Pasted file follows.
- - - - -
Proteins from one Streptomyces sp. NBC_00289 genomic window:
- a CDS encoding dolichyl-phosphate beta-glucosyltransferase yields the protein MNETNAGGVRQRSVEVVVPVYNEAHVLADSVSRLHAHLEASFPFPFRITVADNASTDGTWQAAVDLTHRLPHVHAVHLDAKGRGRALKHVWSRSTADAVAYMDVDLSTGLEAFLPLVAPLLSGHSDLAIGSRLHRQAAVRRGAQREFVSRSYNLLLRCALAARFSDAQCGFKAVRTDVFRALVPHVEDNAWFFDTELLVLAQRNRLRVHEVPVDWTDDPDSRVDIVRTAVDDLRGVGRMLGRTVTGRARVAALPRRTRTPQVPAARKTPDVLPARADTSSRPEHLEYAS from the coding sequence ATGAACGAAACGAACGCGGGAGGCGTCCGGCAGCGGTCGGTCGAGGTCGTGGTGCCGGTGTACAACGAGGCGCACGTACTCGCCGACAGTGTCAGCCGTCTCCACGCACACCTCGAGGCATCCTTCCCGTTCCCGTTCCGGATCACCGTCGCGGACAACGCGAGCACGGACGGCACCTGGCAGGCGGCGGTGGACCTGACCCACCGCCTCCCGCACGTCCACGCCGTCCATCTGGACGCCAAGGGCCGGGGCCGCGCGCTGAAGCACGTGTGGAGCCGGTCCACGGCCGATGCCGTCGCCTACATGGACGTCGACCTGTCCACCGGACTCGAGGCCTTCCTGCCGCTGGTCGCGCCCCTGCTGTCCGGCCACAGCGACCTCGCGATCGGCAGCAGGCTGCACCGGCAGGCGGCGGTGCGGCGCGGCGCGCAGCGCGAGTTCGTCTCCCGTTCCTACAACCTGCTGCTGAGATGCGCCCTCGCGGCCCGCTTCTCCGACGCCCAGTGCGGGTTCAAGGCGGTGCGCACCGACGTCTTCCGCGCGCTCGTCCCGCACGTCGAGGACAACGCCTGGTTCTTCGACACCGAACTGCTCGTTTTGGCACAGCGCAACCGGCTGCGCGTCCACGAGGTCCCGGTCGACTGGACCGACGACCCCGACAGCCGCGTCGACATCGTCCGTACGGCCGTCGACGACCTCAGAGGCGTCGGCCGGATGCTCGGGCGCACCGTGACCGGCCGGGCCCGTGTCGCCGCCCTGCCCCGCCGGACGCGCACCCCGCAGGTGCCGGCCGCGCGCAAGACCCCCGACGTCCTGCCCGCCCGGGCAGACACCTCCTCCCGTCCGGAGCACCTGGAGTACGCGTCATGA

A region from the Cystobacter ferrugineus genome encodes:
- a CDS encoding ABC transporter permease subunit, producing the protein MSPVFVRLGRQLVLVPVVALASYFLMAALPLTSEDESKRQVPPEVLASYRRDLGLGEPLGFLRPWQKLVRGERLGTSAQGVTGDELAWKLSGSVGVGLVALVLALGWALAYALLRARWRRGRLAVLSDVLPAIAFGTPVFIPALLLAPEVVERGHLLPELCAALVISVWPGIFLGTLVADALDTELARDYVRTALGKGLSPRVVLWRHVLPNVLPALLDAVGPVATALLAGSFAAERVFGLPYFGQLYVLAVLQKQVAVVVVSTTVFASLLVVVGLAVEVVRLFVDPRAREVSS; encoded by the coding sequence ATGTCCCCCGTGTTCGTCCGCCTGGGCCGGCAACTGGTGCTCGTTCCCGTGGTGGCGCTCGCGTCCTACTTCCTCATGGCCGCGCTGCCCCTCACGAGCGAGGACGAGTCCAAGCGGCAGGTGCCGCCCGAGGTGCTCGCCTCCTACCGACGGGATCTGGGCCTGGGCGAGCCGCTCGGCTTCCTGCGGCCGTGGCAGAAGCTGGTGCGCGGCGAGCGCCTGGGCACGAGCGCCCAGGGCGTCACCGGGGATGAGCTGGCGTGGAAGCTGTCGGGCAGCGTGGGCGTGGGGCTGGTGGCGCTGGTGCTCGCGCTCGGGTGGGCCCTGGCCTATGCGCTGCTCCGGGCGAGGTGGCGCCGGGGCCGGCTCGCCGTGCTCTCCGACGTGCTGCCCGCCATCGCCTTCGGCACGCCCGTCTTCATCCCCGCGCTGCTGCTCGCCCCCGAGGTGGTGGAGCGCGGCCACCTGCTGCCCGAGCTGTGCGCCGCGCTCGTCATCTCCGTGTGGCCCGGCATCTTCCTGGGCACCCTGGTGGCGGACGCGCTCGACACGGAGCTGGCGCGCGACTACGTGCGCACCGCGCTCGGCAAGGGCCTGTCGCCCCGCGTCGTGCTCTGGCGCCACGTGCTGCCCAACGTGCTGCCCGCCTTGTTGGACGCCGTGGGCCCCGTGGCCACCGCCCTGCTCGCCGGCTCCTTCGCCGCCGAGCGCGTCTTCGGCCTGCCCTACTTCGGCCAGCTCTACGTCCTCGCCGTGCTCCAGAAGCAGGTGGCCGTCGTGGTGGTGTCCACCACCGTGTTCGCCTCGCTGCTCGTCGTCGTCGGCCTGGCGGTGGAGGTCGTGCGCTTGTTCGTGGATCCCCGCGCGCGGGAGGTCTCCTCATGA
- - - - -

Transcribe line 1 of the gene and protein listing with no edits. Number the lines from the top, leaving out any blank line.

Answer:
Proteins from one Streptomyces sp. NBC_00289 genomic window: